To mark the BBC’s coverage of the NHS’s 70th birthday, researchers from the Health Foundation, the Institute for Fiscal Studies, The King’s Fund and the Nuffield Trust have joined forces to shed light on some of the big questions on the NHS.
In their report, What’s the problem with social care, and why do we need to do better? the King’s Fund and Health Foundation have modelled various options for social care funding reform. In comparison to the £1.5bn required to maintain the current (albeit unstable) level of service in 2020/21, it would cost:

  • £8bn to provide the same level of access to services as in 2009/10.
  • £5.5bn to introduce a cap on total costs (of £75,000) and a more generous means test (from £23,250 to £100,000). This model, similar to a proposal in the 2017 Conservative party manifesto, would mean including the value of people’s homes in the means test for both residential care and home care.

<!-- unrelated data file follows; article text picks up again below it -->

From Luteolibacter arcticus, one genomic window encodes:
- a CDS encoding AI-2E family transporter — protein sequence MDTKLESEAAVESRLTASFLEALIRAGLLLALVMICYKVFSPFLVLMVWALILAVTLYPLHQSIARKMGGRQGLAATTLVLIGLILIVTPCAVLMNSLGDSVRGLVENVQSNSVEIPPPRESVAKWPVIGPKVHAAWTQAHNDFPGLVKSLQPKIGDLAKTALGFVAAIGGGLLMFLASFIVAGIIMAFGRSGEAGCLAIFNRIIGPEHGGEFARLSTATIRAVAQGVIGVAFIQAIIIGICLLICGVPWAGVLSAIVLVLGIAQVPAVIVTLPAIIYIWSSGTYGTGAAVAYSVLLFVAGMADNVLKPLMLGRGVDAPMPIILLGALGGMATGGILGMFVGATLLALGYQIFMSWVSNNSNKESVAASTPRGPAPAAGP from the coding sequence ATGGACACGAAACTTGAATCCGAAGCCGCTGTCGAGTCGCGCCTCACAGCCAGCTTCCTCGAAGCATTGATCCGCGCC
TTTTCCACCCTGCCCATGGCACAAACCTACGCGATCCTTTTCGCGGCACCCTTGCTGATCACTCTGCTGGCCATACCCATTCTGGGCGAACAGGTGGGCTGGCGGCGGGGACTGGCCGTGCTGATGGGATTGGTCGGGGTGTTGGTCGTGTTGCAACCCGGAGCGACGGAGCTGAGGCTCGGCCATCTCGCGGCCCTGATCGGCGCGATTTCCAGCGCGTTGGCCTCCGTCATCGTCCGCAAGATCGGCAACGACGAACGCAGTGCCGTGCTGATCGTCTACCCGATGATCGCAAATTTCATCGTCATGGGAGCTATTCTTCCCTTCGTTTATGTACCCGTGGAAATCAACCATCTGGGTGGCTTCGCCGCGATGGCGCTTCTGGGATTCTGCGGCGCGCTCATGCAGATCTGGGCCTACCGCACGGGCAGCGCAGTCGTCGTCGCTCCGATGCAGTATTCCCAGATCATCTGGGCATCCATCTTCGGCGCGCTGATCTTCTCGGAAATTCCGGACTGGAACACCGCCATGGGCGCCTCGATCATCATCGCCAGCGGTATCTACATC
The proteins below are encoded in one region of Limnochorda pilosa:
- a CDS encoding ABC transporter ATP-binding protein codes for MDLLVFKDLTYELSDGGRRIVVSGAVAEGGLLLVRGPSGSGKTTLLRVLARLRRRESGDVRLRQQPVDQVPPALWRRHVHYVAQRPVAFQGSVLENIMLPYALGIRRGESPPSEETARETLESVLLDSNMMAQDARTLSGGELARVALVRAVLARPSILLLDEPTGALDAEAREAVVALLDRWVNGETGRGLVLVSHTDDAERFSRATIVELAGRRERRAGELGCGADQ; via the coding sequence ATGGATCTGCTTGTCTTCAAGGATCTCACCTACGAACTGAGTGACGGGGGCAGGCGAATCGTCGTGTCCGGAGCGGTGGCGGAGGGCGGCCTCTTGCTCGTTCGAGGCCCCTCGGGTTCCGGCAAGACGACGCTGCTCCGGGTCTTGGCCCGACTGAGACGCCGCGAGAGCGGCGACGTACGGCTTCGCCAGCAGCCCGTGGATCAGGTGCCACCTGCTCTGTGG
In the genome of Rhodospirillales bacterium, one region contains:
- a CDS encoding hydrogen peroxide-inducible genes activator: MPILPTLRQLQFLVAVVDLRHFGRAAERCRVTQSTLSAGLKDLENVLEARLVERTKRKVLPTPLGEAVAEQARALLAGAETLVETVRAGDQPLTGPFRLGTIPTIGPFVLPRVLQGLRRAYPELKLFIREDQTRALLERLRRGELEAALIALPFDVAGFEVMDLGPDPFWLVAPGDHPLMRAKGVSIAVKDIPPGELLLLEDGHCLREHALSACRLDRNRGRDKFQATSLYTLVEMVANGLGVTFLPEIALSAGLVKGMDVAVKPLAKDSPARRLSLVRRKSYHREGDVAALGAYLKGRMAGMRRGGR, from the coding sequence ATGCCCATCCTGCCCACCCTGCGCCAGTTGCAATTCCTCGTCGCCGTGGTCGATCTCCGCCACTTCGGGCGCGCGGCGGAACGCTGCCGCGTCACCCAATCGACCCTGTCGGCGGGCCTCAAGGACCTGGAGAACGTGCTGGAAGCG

• £7bn to provide free personal care in people’s home, similar to the system in Scotland.

The report points out that although these sums appear small when compared to the amount spent on the NHS, previous proposals such as those produced by the Dilnot Commission and Barker Commission were eventually shelved or ignored on the grounds of cost.
More on NHS funding from The Guardian


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